The scandal of MPs expenses – and the solution
The Jacqui Smith affair has opened the floodgates of media revelations and the sluice gates of dirt digging. The United Kingdom is not known for its revolutions, but its political class is now widely perceived as being every bit as aloof and contemptuous of the people as those élites throughout history who have variously been deposed, imprisoned, tortured or executed. If today (God forbid) the nation were to descend into another civil war, Parliament would find it very difficult to amass its Roundheads, for there is no obvious Cromwell. Indeed, even Cranmer – a true Whig and dedicated parliamentarian – might find himself on the side of the Cavaliers, defending the sovereignty and honouring the divine anointing of Her Majesty.
When ‘Let them eat cake’ was uttered during a period of famine by a callous and increasingly unpopular monarch, it is said to have precipitated the French Revolution. ‘Let them pay for my bathplug and my husband’s porn’ is not quite as catchy, but it exemplifies precisely the same sort of disdain during a recession which risks provoking anger and stirring the commoners to revolutionary action.
Parliament is despised and politicians have lost all respect. The people are losing their faith in democracy, and there is no-one to restore it. And it is not simply over expenses, though that issue is bad enough. But now we have the stories of ‘Empty seats in Parliament’, whereby absenteeism from select committees appears to be as endemic as absenteeism from the Commons chamber. Apparently MPs ‘routinely skip’ important meetings, even claiming their personal animosity for their committee’s chairman as a valid justification. Well, Cranmer is not particularly enamoured by the Speaker of the House of Commons, but he would never use that as an excuse for not being where his constituents put him and his party expects him to be.
And Mr Fawkes has news of a new ‘scam’ breaking, for it also appears that ‘MPs are renting out buy-to-let properties that they own, to members of their own staff, to whom they authorise payments out of parliamentary expenses. Laundering their expenses via their staff back into their own pockets.'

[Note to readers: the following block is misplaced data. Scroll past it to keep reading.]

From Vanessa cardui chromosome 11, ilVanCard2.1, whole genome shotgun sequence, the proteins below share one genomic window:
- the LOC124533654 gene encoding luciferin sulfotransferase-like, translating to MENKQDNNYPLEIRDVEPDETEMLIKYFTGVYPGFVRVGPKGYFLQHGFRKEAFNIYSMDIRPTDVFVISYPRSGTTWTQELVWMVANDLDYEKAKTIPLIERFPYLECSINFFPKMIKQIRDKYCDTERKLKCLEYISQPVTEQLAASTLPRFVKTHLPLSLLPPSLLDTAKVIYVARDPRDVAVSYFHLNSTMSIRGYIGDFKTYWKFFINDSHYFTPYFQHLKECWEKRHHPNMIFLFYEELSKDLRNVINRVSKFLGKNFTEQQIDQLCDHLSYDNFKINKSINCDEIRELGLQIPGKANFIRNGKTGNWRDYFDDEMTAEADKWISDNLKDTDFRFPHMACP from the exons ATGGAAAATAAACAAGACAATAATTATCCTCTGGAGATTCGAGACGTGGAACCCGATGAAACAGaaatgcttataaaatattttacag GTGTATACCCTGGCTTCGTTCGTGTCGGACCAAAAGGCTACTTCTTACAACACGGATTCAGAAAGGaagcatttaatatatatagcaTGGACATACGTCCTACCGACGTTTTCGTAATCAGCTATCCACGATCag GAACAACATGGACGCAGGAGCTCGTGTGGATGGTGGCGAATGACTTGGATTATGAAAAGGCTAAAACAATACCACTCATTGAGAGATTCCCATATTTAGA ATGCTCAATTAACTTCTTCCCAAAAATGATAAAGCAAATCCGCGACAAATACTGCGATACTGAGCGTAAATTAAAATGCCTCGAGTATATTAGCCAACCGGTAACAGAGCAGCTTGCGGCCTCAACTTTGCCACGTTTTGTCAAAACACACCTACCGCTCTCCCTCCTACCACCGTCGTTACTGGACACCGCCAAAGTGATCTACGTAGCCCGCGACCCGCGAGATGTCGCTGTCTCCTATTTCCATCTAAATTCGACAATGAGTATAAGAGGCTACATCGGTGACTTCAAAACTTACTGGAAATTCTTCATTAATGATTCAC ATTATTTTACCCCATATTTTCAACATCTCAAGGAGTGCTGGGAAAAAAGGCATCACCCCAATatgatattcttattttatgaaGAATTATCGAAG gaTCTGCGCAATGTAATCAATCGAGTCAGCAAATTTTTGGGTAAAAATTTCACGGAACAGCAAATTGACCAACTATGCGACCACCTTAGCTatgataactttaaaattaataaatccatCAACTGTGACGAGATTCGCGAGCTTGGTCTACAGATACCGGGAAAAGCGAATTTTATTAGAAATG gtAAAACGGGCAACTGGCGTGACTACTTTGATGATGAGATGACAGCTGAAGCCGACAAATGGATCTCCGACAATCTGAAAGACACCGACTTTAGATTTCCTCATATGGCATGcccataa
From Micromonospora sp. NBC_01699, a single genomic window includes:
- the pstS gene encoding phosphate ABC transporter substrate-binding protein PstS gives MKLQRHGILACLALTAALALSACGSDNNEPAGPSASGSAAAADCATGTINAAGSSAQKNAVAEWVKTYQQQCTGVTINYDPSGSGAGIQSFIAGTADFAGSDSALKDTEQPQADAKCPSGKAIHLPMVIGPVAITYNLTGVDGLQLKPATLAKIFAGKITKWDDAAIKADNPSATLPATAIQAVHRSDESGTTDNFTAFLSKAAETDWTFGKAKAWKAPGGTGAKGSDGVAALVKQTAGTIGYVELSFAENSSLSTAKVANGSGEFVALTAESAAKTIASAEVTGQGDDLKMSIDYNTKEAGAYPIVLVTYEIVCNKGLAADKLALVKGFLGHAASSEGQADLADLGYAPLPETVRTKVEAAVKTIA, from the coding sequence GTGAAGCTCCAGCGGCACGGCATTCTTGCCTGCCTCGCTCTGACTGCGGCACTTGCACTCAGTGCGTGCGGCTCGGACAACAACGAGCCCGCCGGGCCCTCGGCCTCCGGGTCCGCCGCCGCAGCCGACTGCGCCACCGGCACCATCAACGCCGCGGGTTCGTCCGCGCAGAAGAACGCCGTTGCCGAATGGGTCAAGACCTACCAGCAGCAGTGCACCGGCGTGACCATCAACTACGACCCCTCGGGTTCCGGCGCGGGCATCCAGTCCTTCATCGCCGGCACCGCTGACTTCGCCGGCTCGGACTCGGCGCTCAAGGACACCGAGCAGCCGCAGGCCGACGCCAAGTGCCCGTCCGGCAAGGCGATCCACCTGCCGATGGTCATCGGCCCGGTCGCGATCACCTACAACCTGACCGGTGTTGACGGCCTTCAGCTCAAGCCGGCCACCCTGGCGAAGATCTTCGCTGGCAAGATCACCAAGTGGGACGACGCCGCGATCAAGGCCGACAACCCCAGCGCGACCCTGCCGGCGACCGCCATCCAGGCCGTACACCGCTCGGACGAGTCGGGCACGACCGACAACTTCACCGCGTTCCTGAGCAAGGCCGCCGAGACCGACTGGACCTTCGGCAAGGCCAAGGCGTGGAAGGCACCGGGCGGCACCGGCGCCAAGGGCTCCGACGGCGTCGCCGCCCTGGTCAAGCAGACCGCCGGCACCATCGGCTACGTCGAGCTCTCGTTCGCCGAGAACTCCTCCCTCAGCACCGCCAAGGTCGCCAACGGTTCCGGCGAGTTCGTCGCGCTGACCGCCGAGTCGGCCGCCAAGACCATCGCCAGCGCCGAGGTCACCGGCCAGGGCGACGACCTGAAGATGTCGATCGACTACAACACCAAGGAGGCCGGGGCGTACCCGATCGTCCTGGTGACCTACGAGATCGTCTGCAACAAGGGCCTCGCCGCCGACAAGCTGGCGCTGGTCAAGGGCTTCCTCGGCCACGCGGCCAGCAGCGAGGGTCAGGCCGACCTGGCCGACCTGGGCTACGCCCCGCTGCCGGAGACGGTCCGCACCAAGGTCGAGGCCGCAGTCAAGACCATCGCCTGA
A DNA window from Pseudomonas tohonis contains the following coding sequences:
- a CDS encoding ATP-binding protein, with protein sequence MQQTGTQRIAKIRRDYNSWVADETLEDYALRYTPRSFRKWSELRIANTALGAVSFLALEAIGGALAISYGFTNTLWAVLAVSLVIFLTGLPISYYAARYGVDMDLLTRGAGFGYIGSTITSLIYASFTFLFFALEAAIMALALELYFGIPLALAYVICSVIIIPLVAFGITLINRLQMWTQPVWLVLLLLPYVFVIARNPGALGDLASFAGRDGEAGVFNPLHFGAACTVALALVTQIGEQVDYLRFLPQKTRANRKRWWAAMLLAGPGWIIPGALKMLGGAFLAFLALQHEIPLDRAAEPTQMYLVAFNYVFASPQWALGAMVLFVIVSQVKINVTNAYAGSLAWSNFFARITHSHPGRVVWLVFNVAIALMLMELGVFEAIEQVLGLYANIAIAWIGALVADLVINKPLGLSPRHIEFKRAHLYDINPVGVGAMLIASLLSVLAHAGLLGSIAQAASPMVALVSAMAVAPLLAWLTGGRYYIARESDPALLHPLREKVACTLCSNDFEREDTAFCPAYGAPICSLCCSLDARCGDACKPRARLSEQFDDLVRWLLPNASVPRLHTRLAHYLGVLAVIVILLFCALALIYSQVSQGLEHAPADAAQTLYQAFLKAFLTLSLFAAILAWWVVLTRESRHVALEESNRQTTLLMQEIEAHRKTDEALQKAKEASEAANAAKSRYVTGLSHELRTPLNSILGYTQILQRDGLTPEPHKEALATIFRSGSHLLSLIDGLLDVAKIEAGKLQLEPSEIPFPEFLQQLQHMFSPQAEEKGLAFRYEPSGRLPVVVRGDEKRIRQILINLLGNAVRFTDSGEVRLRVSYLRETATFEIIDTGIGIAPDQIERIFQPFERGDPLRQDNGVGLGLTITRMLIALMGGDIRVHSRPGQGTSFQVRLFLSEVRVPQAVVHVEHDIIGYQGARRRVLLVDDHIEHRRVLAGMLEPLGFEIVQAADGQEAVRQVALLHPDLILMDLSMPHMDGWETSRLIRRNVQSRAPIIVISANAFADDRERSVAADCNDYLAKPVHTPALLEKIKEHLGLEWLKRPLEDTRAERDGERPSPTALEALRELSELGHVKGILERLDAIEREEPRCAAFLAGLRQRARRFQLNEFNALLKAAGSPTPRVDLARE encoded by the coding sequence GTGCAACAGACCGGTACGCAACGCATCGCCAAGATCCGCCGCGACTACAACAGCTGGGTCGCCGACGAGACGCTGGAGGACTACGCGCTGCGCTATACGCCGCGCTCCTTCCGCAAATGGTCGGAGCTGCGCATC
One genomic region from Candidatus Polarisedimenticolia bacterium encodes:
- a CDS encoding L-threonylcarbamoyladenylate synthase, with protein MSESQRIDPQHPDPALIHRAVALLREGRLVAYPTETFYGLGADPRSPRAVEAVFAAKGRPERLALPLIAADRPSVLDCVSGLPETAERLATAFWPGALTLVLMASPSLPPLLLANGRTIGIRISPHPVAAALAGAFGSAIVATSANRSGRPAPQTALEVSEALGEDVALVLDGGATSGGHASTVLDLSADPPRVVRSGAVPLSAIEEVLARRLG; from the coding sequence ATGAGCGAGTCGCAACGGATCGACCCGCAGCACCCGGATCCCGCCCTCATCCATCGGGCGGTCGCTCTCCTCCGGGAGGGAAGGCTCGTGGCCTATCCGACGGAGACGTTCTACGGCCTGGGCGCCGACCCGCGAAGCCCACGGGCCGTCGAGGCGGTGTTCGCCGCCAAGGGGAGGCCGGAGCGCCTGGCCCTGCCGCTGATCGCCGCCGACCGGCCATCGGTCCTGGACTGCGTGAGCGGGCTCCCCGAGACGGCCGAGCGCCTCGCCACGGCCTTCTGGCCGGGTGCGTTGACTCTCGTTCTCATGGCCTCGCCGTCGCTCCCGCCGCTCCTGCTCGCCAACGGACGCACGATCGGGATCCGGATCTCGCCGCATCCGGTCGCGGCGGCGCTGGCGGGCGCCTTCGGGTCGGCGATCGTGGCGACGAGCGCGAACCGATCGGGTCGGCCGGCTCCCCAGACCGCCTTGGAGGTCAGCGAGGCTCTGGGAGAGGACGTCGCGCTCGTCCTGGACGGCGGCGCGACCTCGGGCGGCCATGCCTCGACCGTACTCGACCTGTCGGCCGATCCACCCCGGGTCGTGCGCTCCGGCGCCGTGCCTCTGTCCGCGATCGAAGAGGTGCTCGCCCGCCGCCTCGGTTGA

A Rachman Parliament indeed.
MPs are able to conveniently employ their family members, bill their second-home mortgages to the taxpayer, bill their expenses to the taxpayer, bill their ‘John Lewis List’ to the taxpayer, and, with stamp duty, they are even able to bill their taxes to the taxpayer.
And then there are rumoured to be some ‘career-ending receipts’ due to be published in the 2005-2008 list of parliamentary expenses: ‘The word is that the MPs discredited by disclosure will be spread across both parties. The Tories will find their own sleaze in the headline again.’
One awaits the exposure of the avaricious and unrestrained with despondency and foreboding.
Is it any wonder that politicians are now more despised than lawyers, more loathed than estate agents and more distrusted that a second-hand car salesmen?
Of course, not all politicians are like Peter Mandelson, but the important thing is that they are perceived as being so. And in politics, perception is all. It is not what they say or what they do that is important, but what they are portrayed as having said and what they are perceived to have done. In politics, the virtual is more significant than the reality; the feeling more important than the fact.
It is time to stop pussyfooting around with emulating New Labour policies and remind ourselves of Conservative principles.
If honourable and right honourable members are not able to behave with honour, they must be removed. There is no room in politics for those who cannot be trusted not to defraud the taxpayer with their expense claims. Indeed, if they cannot act with probity in their own affairs, why should they be trusted with running the nation? If a promise or a pledge is broken, why should their word be trusted on any matter?
If moral authority is to be regained, if Parliament is to reassert its legitimacy, the expenses system needs to be reformed. That should be a relatively straightforward process: proper audited declarations; close the final-salary pension scheme; refund one return journey to one’s constituency each week; overnight stays in London the equivalent of a private-sector subsistence allowance (minus mini-bar); restrictions on ‘luxury’ expenditure; abolish the absurd and much-abused ‘communications allowance’; and all staff should be employed by the House of Commons and appointed only after a rigorous, fair and transparent selection process.